Han Solo has always been trouble. It’s kind of his whole schtick – outlaw, cynical, seen-it-all, smooth talker – trouble. I guess it’s fitting that making a film solely about him was bound to be trouble too.

SOLO: A STAR WARS STORY has had a lot of trouble to rise above. Sure the general public likely doesn’t know or care that the movie was almost finished when Lucasfilm fired its co-directors, Phil Lord and Christopher Miller (21 Jump Street), over “creative differences.” Rumors ran rampant to explain the rift, and it’s hardly the first time a director has butted heads with Lucasfilm head and veteran producer Kathleen Kennedy. Colin Trevorrow (Jurassic World) was fired from EPISODE IX before production began, and Gareth EdwardsROGUE ONE was heavily reshot without his involvement. In fact, there have been so many director problems in the Star Wars universe, Kennedy is often targeted by fan blogs as being the problem.

There’s just one issue with that theory – the movies are good; often because they push the boundaries of what Star Wars can be. SOLO is no exception, and it might be one of the best, if not the best, film produced since Disney acquired the brand and started its engines up again. It’s hard to argue with results, and Kennedy produces them in spades.

I must admit I had my doubts. Did we really need a movie explaining where Han Solo came from, and why would we want that if Harrison Ford couldn’t play him? Alden Ehrenreich (Hail, Caesar!), although physically not really resemblant of Ford at all, somehow fits perfectly as younger Han. Maybe it’s the smile and swagger, the floppy hair – but I suspect it’s more the sum of his performance’s parts that make him the perfect successor to Ford. He nails it.

He’s not on his own in that respect. Superstar on the rise Donald Glover (Atlanta) embodies Lando Calrissian so effortlessly, one wonders if he brought those fabulous capes from home. The excellent script from father-son team Lawrence Kasdan (The Empire Strikes Back) and Jonathan Kasdan (Californication) features plenty of sly references to the original saga, some more overt than others, but all hilarious.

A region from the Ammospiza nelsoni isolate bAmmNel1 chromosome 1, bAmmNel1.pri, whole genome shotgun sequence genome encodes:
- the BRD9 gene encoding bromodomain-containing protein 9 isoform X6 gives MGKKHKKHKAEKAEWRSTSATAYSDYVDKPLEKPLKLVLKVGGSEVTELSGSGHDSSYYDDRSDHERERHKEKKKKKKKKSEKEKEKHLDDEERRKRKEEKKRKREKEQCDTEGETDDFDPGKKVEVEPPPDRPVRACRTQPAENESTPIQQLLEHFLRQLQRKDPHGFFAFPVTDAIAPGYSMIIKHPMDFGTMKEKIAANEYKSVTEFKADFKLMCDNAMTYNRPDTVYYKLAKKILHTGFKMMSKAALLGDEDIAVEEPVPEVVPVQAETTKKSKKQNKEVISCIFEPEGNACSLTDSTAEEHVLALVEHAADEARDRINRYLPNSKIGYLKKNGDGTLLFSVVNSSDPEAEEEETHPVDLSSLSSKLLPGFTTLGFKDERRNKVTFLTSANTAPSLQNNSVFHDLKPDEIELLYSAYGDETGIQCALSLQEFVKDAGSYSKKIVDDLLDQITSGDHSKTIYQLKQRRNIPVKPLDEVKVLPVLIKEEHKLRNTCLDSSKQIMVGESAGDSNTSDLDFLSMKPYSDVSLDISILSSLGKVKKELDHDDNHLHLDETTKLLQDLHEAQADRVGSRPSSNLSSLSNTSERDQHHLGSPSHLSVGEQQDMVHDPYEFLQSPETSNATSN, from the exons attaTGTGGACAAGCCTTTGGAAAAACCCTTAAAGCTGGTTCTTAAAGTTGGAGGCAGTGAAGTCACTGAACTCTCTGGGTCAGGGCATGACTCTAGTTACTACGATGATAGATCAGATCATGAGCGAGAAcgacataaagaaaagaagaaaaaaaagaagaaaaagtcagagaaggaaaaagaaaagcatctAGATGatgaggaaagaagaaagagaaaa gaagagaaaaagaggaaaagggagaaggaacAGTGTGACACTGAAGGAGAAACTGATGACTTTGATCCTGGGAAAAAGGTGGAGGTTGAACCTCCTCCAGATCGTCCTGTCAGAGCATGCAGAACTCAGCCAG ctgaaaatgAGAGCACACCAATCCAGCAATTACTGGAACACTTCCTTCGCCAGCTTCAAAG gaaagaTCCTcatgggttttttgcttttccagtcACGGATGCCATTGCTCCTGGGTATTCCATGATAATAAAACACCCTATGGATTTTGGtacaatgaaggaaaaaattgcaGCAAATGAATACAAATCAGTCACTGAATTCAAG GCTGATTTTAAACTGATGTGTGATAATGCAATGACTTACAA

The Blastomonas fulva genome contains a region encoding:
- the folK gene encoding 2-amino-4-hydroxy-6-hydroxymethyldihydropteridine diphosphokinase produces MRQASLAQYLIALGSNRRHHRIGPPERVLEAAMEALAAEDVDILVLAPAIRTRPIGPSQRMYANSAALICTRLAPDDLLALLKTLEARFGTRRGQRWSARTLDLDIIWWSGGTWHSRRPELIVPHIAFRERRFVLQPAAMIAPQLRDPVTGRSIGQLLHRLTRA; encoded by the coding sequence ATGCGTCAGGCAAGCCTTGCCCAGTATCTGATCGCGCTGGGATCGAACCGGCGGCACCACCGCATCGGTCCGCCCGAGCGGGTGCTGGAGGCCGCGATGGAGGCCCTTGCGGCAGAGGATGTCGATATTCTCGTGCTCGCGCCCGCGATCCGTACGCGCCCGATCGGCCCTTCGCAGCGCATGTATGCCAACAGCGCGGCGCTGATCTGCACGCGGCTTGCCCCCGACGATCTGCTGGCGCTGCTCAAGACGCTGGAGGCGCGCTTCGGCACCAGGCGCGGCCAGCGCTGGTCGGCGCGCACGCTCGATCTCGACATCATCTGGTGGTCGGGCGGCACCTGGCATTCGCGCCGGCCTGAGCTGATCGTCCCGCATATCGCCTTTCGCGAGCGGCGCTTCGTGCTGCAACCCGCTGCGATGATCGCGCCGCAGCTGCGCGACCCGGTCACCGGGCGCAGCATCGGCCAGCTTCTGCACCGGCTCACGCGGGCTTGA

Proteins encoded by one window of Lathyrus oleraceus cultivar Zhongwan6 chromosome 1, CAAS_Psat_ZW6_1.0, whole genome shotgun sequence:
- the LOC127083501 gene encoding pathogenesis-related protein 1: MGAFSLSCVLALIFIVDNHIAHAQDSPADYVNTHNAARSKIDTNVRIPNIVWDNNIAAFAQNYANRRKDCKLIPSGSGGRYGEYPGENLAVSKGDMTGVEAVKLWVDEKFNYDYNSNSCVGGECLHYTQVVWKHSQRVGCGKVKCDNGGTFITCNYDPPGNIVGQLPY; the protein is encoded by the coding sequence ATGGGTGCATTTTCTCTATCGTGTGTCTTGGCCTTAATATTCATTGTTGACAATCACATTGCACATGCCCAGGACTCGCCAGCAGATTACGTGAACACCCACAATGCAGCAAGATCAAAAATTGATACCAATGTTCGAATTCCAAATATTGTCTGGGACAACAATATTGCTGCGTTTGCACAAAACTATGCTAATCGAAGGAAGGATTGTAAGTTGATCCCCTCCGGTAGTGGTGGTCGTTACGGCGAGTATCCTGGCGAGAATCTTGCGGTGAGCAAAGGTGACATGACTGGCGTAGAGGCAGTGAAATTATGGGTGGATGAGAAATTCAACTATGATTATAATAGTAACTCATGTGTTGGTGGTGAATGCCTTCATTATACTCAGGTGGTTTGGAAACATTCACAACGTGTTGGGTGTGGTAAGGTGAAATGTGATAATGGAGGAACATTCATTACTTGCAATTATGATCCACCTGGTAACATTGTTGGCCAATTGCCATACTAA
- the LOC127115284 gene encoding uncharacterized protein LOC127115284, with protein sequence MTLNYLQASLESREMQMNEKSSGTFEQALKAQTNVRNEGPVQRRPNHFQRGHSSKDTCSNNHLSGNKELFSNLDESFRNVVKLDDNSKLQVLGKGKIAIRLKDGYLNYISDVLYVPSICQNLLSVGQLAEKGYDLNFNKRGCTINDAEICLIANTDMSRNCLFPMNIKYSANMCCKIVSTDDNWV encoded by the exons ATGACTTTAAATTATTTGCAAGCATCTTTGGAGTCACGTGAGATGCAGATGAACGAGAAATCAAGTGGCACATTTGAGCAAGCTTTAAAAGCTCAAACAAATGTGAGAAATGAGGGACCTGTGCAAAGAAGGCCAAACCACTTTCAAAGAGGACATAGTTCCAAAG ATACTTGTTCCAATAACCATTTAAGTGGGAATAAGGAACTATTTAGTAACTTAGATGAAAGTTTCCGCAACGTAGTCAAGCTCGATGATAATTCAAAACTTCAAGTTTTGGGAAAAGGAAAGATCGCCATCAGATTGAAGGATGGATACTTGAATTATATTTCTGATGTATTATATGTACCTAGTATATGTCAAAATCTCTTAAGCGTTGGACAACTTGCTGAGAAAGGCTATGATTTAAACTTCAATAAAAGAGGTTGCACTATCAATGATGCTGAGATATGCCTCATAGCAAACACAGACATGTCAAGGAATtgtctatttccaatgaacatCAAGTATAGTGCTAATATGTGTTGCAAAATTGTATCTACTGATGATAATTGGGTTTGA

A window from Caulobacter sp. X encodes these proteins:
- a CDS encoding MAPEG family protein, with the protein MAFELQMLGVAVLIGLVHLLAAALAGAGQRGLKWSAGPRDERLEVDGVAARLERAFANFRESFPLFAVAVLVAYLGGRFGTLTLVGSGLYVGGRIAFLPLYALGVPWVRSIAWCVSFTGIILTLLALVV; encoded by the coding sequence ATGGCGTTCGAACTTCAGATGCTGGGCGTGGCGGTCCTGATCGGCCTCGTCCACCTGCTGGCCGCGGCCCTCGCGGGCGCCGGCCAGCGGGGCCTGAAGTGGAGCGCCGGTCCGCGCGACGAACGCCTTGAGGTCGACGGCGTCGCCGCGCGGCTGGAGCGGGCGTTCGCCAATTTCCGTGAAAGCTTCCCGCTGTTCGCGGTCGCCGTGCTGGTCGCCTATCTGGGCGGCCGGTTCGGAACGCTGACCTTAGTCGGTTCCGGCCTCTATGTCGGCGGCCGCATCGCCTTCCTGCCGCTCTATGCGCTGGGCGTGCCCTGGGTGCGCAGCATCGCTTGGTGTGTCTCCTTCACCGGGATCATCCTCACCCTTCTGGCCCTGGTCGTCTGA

Some much needed female firepower is provided by a fierce trio of TV goddesses. Thandie Newton (WestWorld) slays as Val. Emilia Clarke (Game of Thrones) provides the perfect foil as mysterious Qi’ra. Phoebe Waller-Bridge (Fleabag) brings crusading sass to my new favorite droid, L3-37. Woody Harrelson (Cheers) is here too, and while he does a fine job, he does a fine job playing the same character he always plays. Jon Favreau (Iron Man) is a bit wasted on Rio, and Joonas Suotamo (Star Wars: The Last Jedi) is the perfect Chewbacca. Paul Bettany (Avengers: Infinity War) has the distinction of appearing in two Disney mega-blockbusters in a row, and really chews the scenery as crime boss Dryden Vos.

It’s impossible to watch the film, knowing all the backstage drama, without wondering which scenes were helmed by Lord & Miller, and which by fourth quarter replacement, Ron Howard (Apollo 13). The film is seamless, fast-paced, and an incredible amount of fun. It feels like an old Star Wars movie, which is high praise. Howard is a great fit, and I hope he returns for the inevitable STILL SOLO: ANOTHER STAR WARS STORY.

It’s impossible to summarize the plot without ruining key moments and surprises that fans will gasp and thrill to in the theater, so suffice to say SOLO explains a lot of how Han Solo came to be Han Solo in fun and surprising ways. Origin stories are tricky because we know the ending, but SOLO finds new ground to cover in the expansive Star Wars universe while still giving us the moments we want with Han, Chewie, Lando, the Millennium Falcon, and some surprise cameos that provoked audible screaming at the screening I attended.

SOLO is going to be a huge hit, make a lot of money, and spawn its own sequels. It’s not heavy, like ROGUE ONE or THE LAST JEDI. It’s the perfect summer movie, and will wash that dusty Thanos aftertaste right out of your mouth.

SOLO: A STAR WARS STORY lands in theaters on May 25, 2018.